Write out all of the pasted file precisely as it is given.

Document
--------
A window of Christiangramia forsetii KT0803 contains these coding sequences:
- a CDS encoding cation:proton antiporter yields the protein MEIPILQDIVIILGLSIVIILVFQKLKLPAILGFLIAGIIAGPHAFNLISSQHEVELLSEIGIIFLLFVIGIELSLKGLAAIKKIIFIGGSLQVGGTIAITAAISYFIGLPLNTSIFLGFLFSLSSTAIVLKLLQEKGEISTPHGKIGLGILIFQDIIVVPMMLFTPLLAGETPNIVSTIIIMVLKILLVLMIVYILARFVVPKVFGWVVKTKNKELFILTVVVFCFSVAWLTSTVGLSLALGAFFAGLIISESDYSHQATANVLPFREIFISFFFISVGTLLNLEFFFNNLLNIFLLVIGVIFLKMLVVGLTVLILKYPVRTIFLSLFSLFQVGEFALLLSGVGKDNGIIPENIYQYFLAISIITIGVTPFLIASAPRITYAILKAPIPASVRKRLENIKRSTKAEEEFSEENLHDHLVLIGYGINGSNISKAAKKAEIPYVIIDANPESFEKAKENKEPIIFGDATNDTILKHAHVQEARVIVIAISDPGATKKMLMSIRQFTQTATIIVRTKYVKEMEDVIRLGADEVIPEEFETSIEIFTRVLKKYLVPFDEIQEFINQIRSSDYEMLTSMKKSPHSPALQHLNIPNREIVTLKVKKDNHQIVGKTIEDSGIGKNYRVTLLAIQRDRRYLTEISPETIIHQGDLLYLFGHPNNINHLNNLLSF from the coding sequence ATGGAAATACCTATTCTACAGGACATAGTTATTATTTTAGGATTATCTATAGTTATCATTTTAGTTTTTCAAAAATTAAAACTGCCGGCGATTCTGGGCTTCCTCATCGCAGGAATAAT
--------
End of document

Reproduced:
A window of Christiangramia forsetii KT0803 contains these coding sequences:
- a CDS encoding cation:proton antiporter yields the protein MEIPILQDIVIILGLSIVIILVFQKLKLPAILGFLIAGIIAGPHAFNLISSQHEVELLSEIGIIFLLFVIGIELSLKGLAAIKKIIFIGGSLQVGGTIAITAAISYFIGLPLNTSIFLGFLFSLSSTAIVLKLLQEKGEISTPHGKIGLGILIFQDIIVVPMMLFTPLLAGETPNIVSTIIIMVLKILLVLMIVYILARFVVPKVFGWVVKTKNKELFILTVVVFCFSVAWLTSTVGLSLALGAFFAGLIISESDYSHQATANVLPFREIFISFFFISVGTLLNLEFFFNNLLNIFLLVIGVIFLKMLVVGLTVLILKYPVRTIFLSLFSLFQVGEFALLLSGVGKDNGIIPENIYQYFLAISIITIGVTPFLIASAPRITYAILKAPIPASVRKRLENIKRSTKAEEEFSEENLHDHLVLIGYGINGSNISKAAKKAEIPYVIIDANPESFEKAKENKEPIIFGDATNDTILKHAHVQEARVIVIAISDPGATKKMLMSIRQFTQTATIIVRTKYVKEMEDVIRLGADEVIPEEFETSIEIFTRVLKKYLVPFDEIQEFINQIRSSDYEMLTSMKKSPHSPALQHLNIPNREIVTLKVKKDNHQIVGKTIEDSGIGKNYRVTLLAIQRDRRYLTEISPETIIHQGDLLYLFGHPNNINHLNNLLSF from the coding sequence ATGGAAATACCTATTCTACAGGACATAGTTATTATTTTAGGATTATCTATAGTTATCATTTTAGTTTTTCAAAAATTAAAACTGCCGGCGATTCTGGGCTTCCTCATCGCAGGAATAAT